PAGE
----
I’m hoping that this will serve as an educational tool as well as a toy and mp3 player. The first game she downloaded was “Draw Something.” Emily has watched Allison play it on her phone and wanted to join in the fun. She also (on her own) found some math apps. that she likes and we found a free bird guide and a parakeet app.  I’d love some suggestions for great (inexpensive) educational apps! What are your favorites?

I’m really hoping to get an iPad for myself one of these days. I keep thinking how great it would be for reading all the pdf’s I get to review through the TOS Crew.

I am linking to Blogging Through the Alphabet at Ben and Me.

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Friday, April 20, 2012

Balance Math Teaches Algebra

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Algebra can be difficult for students to grasp because it is abstract. Balance Math Teaches Algebra, published by Critical Thinking Co, attempts to teach algebraic concepts by using the balance scale concept. We’ve used some other Balance Math books in the past, so Emily was familiar with the concept and found the beginning exercises fairly easy.

The second page is pictured below. The student can clearly see by the balanced scale that x=50, then uses that knowledge to make deductions about the next equation.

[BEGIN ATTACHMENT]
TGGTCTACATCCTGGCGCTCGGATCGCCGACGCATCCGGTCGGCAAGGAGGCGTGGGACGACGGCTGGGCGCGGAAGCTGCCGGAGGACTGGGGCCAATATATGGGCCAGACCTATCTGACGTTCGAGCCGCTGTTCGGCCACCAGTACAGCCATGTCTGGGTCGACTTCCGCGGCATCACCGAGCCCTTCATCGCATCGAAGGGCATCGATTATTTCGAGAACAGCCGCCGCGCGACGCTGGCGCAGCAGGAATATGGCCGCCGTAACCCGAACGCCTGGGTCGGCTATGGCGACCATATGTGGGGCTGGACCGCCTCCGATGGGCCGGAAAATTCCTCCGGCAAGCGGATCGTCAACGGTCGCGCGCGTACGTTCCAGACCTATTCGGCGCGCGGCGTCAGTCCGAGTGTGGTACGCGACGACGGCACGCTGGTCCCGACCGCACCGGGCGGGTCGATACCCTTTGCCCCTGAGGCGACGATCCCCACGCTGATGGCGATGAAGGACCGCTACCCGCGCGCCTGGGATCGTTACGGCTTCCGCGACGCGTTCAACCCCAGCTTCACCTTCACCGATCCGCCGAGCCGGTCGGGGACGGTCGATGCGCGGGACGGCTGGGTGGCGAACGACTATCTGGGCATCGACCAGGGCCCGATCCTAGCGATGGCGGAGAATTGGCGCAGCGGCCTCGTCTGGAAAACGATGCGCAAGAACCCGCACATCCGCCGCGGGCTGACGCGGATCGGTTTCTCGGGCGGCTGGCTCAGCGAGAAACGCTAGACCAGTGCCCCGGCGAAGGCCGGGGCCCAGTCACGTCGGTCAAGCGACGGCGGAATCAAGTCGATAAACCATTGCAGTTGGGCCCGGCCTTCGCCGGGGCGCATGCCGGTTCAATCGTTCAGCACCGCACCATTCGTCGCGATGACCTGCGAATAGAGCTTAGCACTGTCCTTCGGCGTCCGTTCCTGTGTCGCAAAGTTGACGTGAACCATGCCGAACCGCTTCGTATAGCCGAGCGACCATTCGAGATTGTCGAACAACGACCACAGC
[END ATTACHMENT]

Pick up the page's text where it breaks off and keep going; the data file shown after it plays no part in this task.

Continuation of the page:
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The equations become progressively more complex. Within a few days, Emily was easily solving puzzles like this one:

z+5=y+z

x+y+y=30

x+x= ?

Because the problems are  “puzzles,” they are fun to do and less intimidating than a standard math book might be. I think this is a great introduction to algebra that will give my daughter a good head start for when she starts studying “real” algebra in her math curriculum.

Critical Thinking Co. also sent me Balance Math and More, which includes Balance puzzles and other types of fun math puzzles featuring multiplication, division, and fractions.

Balance Math Teaches Algebra (for grades 4-12) is $14.99 from Critical Thinking Co.

To read more reviews of  Balance Math Teaches Algebra and several other Critical Thinking Co. books, please visit the TOS Crew Blog.

5/5 stars

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Disclaimer: As a member of the TOS Crew, I received a free book from Critical Thinking Co. in order to write this review. All opinions are my own.

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Wednesday, April 18, 2012

H is for Hershey’s Kiss